Love the Wild Swan

By Robinson Jeffers 1887–1962 Robinson Jeffers
“I hate my verses, every line, every word.   
Oh pale and brittle pencils ever to try
One grass-blade’s curve, or the throat of one bird
That clings to twig, ruffled against white sky.
Oh cracked and twilight mirrors ever to catch
One color, one glinting flash, of the splendor of things.
Unlucky hunter, Oh bullets of wax,
The lion beauty, the wild-swan wings, the storm of the wings.”
—This wild swan of a world is no hunter’s game.
Better bullets than yours would miss the white breast,
Better mirrors than yours would crack in the flame.
Does it matter whether you hate your...self? At least
Love your eyes that can see, your mind that can
Hear the music, the thunder of the wings. Love the wild swan.

Robinson Jeffers, "Love the Wild Swan” from The Collected Poetry of Robinson Jeffers, edited by Tim Hunt.  Copyright © 1938 by Robinson Jeffers, renewed 1966 and ©  Jeffers Literary Properties.  With the permission of Stanford University Press, www.sup.org.

Source: The Collected Poetry of Robinson Jeffers (Stanford University Press, 1988)

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Poet Robinson Jeffers 1887–1962

POET’S REGION U.S., Western

SCHOOL / PERIOD Modern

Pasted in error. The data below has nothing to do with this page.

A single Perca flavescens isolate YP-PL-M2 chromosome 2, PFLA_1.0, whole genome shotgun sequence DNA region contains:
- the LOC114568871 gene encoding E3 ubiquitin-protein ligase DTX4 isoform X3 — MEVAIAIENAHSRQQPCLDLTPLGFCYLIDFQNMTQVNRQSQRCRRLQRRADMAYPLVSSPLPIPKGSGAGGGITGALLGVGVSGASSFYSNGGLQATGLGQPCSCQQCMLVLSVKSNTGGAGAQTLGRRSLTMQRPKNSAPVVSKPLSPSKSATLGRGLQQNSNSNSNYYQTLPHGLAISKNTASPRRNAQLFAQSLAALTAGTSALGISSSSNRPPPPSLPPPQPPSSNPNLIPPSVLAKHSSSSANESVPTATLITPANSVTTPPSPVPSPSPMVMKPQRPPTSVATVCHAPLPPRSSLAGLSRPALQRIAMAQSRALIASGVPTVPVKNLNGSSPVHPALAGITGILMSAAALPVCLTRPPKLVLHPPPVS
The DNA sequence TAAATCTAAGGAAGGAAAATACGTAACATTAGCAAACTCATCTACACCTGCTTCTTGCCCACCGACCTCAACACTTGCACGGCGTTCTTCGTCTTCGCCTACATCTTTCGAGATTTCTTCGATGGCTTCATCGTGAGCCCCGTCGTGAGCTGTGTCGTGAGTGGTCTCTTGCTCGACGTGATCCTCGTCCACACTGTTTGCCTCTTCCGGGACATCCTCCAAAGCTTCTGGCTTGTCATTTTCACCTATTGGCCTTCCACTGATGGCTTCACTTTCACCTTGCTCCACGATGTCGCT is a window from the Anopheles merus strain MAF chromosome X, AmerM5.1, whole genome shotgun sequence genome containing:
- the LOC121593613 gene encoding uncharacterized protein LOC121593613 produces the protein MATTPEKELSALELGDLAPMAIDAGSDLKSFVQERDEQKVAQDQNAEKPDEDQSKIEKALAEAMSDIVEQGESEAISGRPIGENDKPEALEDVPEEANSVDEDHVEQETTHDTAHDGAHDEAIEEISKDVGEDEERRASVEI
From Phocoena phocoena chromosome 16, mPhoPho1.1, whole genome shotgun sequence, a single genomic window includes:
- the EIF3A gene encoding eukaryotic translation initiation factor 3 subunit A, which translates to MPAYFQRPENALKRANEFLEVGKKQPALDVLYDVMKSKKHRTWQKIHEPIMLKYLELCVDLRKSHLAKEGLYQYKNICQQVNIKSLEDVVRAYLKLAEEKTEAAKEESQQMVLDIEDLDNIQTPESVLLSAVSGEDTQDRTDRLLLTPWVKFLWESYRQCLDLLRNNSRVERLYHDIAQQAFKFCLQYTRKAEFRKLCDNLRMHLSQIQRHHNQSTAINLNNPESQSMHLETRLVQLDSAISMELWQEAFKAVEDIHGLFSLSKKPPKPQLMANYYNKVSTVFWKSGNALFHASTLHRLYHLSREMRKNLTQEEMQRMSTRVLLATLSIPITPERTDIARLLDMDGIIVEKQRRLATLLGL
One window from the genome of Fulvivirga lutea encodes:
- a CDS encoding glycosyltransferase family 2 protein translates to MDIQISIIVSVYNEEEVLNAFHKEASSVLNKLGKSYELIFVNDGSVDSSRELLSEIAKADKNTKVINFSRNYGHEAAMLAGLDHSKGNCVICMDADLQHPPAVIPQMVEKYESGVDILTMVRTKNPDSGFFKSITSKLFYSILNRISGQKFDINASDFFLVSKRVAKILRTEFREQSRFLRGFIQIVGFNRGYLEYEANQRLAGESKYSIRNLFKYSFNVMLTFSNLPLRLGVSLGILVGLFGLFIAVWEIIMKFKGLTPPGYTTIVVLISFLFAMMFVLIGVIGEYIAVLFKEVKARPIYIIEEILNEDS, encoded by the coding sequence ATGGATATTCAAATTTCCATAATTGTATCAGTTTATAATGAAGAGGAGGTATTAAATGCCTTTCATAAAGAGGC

Subjects Nature, Relationships, Pets, Arts & Sciences, Animals, Poetry & Poets

 Robinson  Jeffers

Biography

Robinson Jeffers was born in 1887 in Pittsburgh, Pennsylvania. The son of Presbyterian minister and Biblical scholar, Dr. William Hamilton Jeffers, as a boy Jeffers was thoroughly trained in the Bible and classical languages. The Jeffers family frequently traveled to Europe, and Robinson attended boarding schools in Germany and Switzerland. In 1902, Jeffers enrolled in Western University of Pennsylvania; when his family moved to . . .

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Poem Categorization

SUBJECT Nature, Relationships, Pets, Arts & Sciences, Animals, Poetry & Poets

POET’S REGION U.S., Western

SCHOOL / PERIOD Modern

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Originally appeared in Poetry magazine.

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